Mitt Romney got the better of an argumentative reporter during a testy exchange in South Carolina because the reporter didn’t ask the right question.
“I don’t have lobbyists running my campaign,” Romney said.
AP Reporter Glen Johnson interrupted him. “That’s not true, governor! That is not true. Ron Kaufman is a lobbyist,” Johnson said. Ron Kaufman is an old friend of Romney’s and a senior adviser to the campaign.
Johnson and Romney then got into an argument over what “running my campaign” means. I have to say, Romney is exactly right. Senior advisers aren’t running campaigns. Johnson complained that Romney was engaging in “semantics,” but semantics is about what words mean, and Romney used exactly the right words. He was right, Johnson was wrong.
While Johnson was trying to play gotcha, he missed a chance to make Romney clarify his position on lobbyist influence. Romney brought up lobbyists because McCain campaign manager Rick Davis is a former lobbyist. Romney was trying to portray himself as pure and McCain as corrupt. Johnson should have asked Romney if he was implying that McCain has been corrupted by lobbyists, and if he, Romney, would state that it is always wrong to be so close to lobbyists and pledge never to have them involved in managing any future campaign or making decisions in the White House. He should have made Romney explain why it is bad to have a former lobbyist running a campaign but OK to have a current lobbyist as a senior adviser.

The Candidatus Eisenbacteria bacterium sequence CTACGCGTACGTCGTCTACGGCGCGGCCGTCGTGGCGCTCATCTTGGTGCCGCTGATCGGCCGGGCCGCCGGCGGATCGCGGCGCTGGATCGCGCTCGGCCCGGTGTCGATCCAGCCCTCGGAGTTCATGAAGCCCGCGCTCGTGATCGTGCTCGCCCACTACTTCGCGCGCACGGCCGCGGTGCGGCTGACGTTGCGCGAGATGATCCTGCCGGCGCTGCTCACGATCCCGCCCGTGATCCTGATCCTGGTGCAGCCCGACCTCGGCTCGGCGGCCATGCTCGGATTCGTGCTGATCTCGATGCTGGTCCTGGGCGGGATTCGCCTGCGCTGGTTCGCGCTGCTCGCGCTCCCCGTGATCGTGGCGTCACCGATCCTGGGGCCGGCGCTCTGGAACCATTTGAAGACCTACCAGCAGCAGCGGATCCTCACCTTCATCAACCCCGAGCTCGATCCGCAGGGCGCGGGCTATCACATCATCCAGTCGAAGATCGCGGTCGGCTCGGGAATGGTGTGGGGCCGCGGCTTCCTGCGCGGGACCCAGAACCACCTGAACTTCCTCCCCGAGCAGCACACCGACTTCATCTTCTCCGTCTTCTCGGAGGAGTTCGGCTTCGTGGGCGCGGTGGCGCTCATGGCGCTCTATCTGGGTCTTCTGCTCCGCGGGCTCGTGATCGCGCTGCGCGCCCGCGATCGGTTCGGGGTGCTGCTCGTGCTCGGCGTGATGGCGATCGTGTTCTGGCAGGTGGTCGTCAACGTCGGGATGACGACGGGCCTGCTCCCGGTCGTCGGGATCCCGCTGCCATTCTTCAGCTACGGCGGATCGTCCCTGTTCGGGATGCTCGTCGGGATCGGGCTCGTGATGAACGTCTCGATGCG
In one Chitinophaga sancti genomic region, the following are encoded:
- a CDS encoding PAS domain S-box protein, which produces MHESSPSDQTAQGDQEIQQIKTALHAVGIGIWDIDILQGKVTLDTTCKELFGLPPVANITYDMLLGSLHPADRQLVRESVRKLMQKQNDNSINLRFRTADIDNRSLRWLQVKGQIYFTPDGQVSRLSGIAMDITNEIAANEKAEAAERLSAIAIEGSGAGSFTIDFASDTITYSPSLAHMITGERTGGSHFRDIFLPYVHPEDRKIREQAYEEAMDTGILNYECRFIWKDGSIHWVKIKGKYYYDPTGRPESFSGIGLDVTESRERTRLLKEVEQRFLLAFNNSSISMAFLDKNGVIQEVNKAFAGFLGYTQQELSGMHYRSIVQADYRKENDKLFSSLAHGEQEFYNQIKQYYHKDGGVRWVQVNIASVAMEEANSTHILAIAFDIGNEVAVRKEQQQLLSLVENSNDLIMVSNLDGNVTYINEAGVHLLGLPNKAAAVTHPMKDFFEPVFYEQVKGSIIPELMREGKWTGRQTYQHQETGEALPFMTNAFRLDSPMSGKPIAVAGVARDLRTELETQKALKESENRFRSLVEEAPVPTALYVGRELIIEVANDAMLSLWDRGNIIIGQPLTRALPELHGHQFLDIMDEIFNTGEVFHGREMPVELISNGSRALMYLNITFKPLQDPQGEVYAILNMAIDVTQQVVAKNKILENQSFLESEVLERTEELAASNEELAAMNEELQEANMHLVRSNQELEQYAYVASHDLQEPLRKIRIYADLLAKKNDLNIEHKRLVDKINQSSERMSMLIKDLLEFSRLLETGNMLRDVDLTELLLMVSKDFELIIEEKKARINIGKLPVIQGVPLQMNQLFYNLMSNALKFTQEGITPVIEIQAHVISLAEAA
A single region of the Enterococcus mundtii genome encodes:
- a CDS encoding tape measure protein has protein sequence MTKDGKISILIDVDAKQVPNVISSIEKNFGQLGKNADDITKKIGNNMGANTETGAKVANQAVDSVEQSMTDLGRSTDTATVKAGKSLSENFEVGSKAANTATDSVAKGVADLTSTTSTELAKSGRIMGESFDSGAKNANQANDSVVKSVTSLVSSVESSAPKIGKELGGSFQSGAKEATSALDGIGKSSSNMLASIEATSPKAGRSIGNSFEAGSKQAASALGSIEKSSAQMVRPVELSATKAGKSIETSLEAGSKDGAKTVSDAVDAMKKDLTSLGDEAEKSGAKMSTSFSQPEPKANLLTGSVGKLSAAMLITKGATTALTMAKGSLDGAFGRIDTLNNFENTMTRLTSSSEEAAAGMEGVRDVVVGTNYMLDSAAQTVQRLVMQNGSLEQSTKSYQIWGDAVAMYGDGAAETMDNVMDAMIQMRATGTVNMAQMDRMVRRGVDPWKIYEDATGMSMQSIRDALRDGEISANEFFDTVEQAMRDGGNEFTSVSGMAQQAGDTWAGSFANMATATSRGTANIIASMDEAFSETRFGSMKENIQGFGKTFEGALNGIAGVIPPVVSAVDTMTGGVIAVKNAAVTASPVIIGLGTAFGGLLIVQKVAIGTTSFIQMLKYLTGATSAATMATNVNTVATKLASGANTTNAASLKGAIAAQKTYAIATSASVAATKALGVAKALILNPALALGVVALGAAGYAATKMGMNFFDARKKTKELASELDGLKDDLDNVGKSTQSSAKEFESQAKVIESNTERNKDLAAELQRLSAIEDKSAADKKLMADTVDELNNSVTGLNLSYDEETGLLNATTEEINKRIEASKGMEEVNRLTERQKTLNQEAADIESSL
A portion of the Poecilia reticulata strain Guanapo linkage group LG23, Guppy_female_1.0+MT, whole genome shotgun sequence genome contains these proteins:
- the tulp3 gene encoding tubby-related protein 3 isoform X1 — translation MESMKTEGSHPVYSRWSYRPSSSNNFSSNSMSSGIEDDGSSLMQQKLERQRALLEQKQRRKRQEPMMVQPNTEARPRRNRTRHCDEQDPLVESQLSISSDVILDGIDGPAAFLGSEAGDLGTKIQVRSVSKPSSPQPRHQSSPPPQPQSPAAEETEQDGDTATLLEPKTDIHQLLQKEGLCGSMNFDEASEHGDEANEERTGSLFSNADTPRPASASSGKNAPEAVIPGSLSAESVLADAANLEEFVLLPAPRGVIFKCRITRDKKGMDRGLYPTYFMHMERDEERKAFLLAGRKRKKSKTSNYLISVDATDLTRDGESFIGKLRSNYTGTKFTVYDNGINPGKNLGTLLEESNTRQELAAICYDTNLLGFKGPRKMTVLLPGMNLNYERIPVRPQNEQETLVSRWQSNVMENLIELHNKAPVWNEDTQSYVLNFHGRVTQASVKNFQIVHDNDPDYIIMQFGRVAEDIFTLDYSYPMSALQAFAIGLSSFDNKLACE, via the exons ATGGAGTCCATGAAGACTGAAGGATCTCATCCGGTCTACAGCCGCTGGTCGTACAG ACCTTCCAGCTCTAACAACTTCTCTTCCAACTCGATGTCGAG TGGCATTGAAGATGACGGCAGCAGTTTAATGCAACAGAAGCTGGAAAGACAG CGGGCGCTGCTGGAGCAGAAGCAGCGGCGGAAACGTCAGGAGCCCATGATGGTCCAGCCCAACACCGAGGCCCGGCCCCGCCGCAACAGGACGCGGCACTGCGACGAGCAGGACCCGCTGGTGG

Candidates too often get away with cheap shots because reporters don’t press them to explain their positions more fully.
A man of faith in a godless age is hitting Americans where it hurts.
Mr. and Mrs. American Spectator Reader, let P.J. O’Rourke talk sense to your kids.
In Britain, defending your property can get you life.
The debacle of this president’s administration is both a cause and a symptom of the decline of American values. Unless Congress impeaches him, that decline will go on unchecked. An eminent jurist surveys the damage and assesses the chances for the recovery of our culture.
It won’t take long for conservatives to scratch this presidential wannabe off their 2008 scorecard.
The American Christmas, like the songs that celebrate it, makes room for everybody under the rainbow. Is that why so many people seem to be hostile to it?
Was the President done in by the economy, or by the politics of the economy?
H/T to National Review Online